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From Reynold Xin <>
Subject Shark 0.8.0 release
Date Sat, 19 Oct 2013 02:07:38 GMT
We are happy to announce Shark 0.8.0, which is a major release the brings
many new capabilities and performance improvements. You can download the
release here:
Shuffle Performance for Large Aggregations and Joins

We’ve implemented a new data serialization format that substantially
improved shuffle performance in the case of large aggregations and joins.
The new format is more CPU-efficient, while also reducing the size of the
data sent across the network. This can improve performance by up to 3X for
queries that have large aggregations or joins.
In-memory Columnar Compression

Memory is precious. To enable you fitting more data into memory, Shark now
implements CPU-efficient compression algorithms, including dictionary
encoding and run-length encoding. In addition to using less space in-memory
compression actually improves the response time of many queries. This is
because it reduces GC pressure and improves locality leading to better CPU
cache performance. The compression ratio is workload-dependent, however, we
have seen anywhere from 2X to 30X compression in real-workloads.

There is also no need to worry about picking the best compression scheme.
When first loading the data into memory, Shark will automatically determine
the best scheme to apply for the given dataset.
Partition Pruning aka Data Skipping for In-memory Tables

A typical query usually only looks at a small subset of overall data.
Partition pruning allows Shark to skip looking at partitions that it knows
for sure does not contain any data satisfying the query predicates. For one
early user of Shark, this allowed query processing to skip examining 98% of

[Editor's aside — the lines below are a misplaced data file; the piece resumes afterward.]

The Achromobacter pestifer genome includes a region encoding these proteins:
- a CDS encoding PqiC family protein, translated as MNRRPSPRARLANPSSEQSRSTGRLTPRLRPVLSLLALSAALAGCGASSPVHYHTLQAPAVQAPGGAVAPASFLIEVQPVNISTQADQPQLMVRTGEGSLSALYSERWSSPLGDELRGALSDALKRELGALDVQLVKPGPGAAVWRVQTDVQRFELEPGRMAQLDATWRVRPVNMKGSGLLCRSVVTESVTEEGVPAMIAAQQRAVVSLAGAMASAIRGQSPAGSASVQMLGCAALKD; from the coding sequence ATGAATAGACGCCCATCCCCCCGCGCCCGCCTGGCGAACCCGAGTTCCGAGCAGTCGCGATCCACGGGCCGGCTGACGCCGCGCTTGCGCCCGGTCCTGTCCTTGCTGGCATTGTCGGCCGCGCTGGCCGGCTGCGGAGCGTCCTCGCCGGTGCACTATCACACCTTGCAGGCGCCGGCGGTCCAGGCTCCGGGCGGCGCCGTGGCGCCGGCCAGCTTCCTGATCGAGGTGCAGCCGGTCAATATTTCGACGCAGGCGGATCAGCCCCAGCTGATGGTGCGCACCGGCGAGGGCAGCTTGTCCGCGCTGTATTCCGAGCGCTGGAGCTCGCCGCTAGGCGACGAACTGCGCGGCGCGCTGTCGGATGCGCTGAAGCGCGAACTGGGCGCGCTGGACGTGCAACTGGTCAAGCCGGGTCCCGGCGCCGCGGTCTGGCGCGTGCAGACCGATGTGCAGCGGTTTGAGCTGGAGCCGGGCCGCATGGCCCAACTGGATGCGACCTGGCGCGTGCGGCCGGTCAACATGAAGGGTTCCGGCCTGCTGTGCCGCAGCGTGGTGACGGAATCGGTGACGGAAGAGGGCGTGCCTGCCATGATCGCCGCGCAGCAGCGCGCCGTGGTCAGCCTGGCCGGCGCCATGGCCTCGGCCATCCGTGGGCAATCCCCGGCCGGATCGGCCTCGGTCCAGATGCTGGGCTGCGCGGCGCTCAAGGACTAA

the data.

Different from Hive's partitioning feature, partition pruning refers to
Shark's usage of column statistics - collected during in-memory data
materialization - to automatically reduce the number of RDD partitions that
need to be scanned.
Spark 0.8.0 Support

First and foremost, through its Spark 0.8.0 support, this new version of
Shark supports a number of important features, including:

   - Web-based monitoring UI for cluster memory and job progress
   - Dropping a cached table releases its memory occupation
   - Improved scheduling support (including fair scheduling, topology-aware

Fair Scheduling

Spark’s internal job scheduler has been refactored and extended to include
more sophisticated scheduling policies such as fair scheduling. The fair
scheduler a fair scheduler allows multiple users to share an instance of
Spark, which helps users running shorter jobs to achieve good performance,
even when longer-running jobs are running in parallel.

Shark users can also take advantage of this new capability by setting the
configuration variablespark.scheduler.cluster.fair.pool to a specific
scheduling pool at runtime. For example:

set mapred.fairscheduler.pool=short_query_pool;
select count(*) from my_shark_in_memory_table;

Build and Development

A continuous integration script has been added that would automatically
fetch all the Shark dependencies (Scala, Hive, Spark) and execute both the
Shark internal unit tests and the Hive compatibility unit tests. This has
been used in various places as part of their Jenkins pipeline.

Users can now build Shark against specific versions of Hadoop without
modifying the build file. Simply specify the Hadoop version using the
SHARK_HADOOP_VERSION environmental variable before running the build.

SHARK_HADOOP_VERSION=1.0.5 sbt/sbt package

Other Improvements

   - Reduced info level logging verbosity.
   - When connecting to a remote server, the Shark CLI no longer needs to
   launch a local SparkContext.
   - Various improvements to the experimental Tachyon support.
   - Stability improvement for map join.
   - Improved LIMIT performance for highly selective queries.

We would like to thank Konstantin Boudnik, Jason Dai, Harvey Feng, Sarah
Gerweck, Jason Giedymin, Cheng Hao, Mark Hamstra, Jon Hartlaub, Shane
Huang, Nandu Jayakumar, Andy Konwinski, Haoyuan Li, Harold Lim, Raymond
Liu, Antonio Lupher, Kay Ousterhout, Alexander Pivovarov, Sun Rui, Andre
Schumacher, Mingfei Shi, Amir Shimoni, Ram Sriharsha, Patrick Wendell,
Andrew Xia, Matei Zaharia, and Lin Zhao for their contributions to the

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